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Bosnian Serbs May be Excluded from Aid
Bosnian Serbs May be Excluded from Aid SPLIT, Croatia (AP) — NATO’s commander in Europe stressed Sunday that his force’s mission in Bosnia is for one year only, and dismissed talk of extending it as “speculation.” Former NATO chief John Galvin said Saturday that U.S. troops need to stay in Bosnia longer than the planned period of one year, which expires Jan 1, 1997. Galvin said that the American public should be prepared for that.

“That is all speculation,” Gen. George Joulwan told The Associated Press. “My mission is for one year, and we are more interested in what is going to happen in the next few months,” said Joulwan, who stopped in this southern Croatian town to visit the nearby German hospital, part of the NATO-led operation in former Yugoslavia. “What we have to do is to focus on the mission, on the freedom of movement, on the refugees and their return, to try to create the best conditions for the elections, and for the international tribunal to do its job,” Joulwan said. “If we do that, I think we will create the best conditions for success,” he said, adding that “our focus is on the next eight months.”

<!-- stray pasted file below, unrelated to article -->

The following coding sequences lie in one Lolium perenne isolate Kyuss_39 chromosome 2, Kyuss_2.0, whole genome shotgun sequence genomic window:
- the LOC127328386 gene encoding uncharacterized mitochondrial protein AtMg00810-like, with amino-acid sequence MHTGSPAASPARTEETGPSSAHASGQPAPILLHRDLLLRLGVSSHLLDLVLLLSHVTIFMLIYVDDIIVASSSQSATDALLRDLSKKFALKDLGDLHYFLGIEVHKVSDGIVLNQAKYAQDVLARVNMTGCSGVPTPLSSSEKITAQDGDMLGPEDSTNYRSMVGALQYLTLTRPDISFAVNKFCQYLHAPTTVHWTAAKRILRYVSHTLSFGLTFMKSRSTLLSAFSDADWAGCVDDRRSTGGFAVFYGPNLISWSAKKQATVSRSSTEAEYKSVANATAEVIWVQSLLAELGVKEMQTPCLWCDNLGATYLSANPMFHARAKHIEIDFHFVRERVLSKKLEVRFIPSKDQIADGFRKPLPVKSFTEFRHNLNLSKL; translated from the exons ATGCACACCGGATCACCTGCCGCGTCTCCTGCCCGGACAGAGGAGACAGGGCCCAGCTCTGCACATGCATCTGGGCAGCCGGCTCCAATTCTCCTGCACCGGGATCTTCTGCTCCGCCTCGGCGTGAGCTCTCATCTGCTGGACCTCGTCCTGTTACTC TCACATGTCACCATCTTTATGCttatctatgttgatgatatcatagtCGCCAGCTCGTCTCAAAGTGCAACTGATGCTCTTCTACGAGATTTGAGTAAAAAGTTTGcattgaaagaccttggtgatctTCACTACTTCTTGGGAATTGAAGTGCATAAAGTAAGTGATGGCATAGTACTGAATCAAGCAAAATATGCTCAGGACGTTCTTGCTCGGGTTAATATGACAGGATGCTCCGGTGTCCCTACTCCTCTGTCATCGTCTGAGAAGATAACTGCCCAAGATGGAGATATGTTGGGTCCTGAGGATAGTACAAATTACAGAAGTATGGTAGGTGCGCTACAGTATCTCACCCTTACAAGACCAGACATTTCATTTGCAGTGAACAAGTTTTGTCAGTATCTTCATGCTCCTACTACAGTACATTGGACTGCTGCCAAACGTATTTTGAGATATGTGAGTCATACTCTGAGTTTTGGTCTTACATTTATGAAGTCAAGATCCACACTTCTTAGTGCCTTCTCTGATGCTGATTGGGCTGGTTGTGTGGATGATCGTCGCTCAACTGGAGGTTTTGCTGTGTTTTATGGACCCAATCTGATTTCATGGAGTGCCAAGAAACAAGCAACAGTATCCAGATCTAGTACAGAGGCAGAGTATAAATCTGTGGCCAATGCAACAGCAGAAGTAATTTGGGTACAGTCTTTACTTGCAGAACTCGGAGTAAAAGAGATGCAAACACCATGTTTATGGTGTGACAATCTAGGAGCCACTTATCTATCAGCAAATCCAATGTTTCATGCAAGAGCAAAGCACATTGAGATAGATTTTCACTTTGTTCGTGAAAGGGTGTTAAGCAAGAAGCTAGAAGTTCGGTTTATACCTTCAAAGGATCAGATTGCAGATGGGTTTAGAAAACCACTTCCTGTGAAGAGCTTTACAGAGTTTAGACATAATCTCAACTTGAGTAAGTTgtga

When the Bosnian peace accord was signed in December, Washington said the 19,000 U.S. troops to be deployed as part of the 60,000-strong NATO Implementation Force would pull out after 12 months. European partners said they’ll leave with the Americans.

Additional resources
Former NATO Chief Sees Longer Bosnia Mission

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